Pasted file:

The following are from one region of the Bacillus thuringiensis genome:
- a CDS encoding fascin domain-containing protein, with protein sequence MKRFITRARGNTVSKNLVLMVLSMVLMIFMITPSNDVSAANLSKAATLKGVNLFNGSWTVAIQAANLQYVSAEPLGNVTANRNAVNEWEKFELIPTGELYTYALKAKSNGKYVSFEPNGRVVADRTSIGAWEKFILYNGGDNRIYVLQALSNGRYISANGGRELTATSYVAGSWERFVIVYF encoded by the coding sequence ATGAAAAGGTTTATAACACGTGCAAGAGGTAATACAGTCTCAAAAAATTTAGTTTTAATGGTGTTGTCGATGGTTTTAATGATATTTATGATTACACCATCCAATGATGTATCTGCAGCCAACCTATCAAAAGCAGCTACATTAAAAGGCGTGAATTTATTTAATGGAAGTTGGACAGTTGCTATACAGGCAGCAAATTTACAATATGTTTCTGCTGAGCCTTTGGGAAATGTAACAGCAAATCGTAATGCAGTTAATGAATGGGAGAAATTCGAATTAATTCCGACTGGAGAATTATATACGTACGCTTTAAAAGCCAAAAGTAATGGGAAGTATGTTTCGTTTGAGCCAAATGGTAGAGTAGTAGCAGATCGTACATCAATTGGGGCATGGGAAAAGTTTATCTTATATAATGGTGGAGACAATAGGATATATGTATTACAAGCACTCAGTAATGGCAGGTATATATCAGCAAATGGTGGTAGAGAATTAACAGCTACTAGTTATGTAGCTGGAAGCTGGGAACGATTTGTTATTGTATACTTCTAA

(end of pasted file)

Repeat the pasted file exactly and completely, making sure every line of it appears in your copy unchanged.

The following are from one region of the Bacillus thuringiensis genome:
- a CDS encoding fascin domain-containing protein, with protein sequence MKRFITRARGNTVSKNLVLMVLSMVLMIFMITPSNDVSAANLSKAATLKGVNLFNGSWTVAIQAANLQYVSAEPLGNVTANRNAVNEWEKFELIPTGELYTYALKAKSNGKYVSFEPNGRVVADRTSIGAWEKFILYNGGDNRIYVLQALSNGRYISANGGRELTATSYVAGSWERFVIVYF encoded by the coding sequence ATGAAAAGGTTTATAACACGTGCAAGAGGTAATACAGTCTCAAAAAATTTAGTTTTAATGGTGTTGTCGATGGTTTTAATGATATTTATGATTACACCATCCAATGATGTATCTGCAGCCAACCTATCAAAAGCAGCTACATTAAAAGGCGTGAATTTATTTAATGGAAGTTGGACAGTTGCTATACAGGCAGCAAATTTACAATATGTTTCTGCTGAGCCTTTGGGAAATGTAACAGCAAATCGTAATGCAGTTAATGAATGGGAGAAATTCGAATTAATTCCGACTGGAGAATTATATACGTACGCTTTAAAAGCCAAAAGTAATGGGAAGTATGTTTCGTTTGAGCCAAATGGTAGAGTAGTAGCAGATCGTACATCAATTGGGGCATGGGAAAAGTTTATCTTATATAATGGTGGAGACAATAGGATATATGTATTACAAGCACTCAGTAATGGCAGGTATATATCAGCAAATGGTGGTAGAGAATTAACAGCTACTAGTTATGTAGCTGGAAGCTGGGAACGATTTGTTATTGTATACTTCTAA